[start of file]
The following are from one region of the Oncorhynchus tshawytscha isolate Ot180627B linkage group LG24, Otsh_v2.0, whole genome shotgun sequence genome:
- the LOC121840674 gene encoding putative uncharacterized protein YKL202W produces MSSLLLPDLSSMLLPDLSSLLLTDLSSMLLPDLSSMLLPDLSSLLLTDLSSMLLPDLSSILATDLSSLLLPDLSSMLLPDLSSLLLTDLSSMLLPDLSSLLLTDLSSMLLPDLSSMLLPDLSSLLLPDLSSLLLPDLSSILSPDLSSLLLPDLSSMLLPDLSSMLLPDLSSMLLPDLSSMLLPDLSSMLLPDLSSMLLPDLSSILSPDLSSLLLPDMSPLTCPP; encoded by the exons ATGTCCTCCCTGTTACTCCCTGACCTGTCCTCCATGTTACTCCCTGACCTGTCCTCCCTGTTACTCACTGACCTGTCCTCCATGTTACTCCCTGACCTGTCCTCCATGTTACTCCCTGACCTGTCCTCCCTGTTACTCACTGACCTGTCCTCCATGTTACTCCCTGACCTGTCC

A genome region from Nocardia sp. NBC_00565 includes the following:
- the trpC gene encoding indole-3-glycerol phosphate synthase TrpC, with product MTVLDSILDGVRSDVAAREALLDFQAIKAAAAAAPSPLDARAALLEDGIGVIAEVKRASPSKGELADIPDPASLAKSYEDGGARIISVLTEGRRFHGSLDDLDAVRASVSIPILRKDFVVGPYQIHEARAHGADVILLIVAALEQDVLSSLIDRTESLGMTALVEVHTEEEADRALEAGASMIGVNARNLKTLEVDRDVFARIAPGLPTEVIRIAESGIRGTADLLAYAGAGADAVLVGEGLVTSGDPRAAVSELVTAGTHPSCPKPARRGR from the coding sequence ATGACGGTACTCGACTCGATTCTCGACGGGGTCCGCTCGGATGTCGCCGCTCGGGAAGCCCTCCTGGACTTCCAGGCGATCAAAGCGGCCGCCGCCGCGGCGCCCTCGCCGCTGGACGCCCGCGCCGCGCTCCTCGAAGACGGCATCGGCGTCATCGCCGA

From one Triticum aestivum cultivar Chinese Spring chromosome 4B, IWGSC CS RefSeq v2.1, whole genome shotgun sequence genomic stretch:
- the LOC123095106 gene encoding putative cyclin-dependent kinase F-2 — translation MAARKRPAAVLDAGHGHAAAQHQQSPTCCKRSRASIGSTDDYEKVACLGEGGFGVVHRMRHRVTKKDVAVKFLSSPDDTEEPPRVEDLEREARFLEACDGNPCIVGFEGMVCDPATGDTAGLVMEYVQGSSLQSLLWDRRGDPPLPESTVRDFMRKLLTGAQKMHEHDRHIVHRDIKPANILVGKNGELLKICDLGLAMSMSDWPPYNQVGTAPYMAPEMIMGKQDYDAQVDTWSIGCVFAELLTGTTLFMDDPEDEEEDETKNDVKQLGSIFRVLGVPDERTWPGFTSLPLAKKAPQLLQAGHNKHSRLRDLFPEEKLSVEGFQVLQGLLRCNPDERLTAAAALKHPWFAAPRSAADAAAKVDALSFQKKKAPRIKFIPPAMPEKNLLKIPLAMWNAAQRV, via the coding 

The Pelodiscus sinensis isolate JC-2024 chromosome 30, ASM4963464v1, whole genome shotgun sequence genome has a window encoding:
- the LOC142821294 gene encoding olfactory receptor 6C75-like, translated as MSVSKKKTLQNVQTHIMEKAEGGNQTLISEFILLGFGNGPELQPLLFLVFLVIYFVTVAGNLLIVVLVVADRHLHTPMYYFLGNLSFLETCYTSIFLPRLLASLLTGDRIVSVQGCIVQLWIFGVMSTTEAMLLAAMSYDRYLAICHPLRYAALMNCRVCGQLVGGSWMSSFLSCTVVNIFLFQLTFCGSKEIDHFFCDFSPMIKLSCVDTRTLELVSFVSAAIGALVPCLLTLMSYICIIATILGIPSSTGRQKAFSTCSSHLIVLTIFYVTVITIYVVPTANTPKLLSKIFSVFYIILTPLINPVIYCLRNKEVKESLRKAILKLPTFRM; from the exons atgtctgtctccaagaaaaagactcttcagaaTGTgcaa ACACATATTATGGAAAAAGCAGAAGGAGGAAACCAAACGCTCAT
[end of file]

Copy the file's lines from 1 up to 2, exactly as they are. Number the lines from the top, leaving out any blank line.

The following are from one region of the Oncorhynchus tshawytscha isolate Ot180627B linkage group LG24, Otsh_v2.0, whole genome shotgun sequence genome:
- the LOC121840674 gene encoding putative uncharacterized protein YKL202W produces MSSLLLPDLSSMLLPDLSSLLLTDLSSMLLPDLSSMLLPDLSSLLLTDLSSMLLPDLSSILATDLSSLLLPDLSSMLLPDLSSLLLTDLSSMLLPDLSSLLLTDLSSMLLPDLSSMLLPDLSSLLLPDLSSLLLPDLSSILSPDLSSLLLPDLSSMLLPDLSSMLLPDLSSMLLPDLSSMLLPDLSSMLLPDLSSMLLPDLSSILSPDLSSLLLPDMSPLTCPP; encoded by the exons ATGTCCTCCCTGTTACTCCCTGACCTGTCCTCCATGTTACTCCCTGACCTGTCCTCCCTGTTACTCACTGACCTGTCCTCCATGTTACTCCCTGACCTGTCCTCCATGTTACTCCCTGACCTGTCCTCCCTGTTACTCACTGACCTGTCCTCCATGTTACTCCCTGACCTGTCC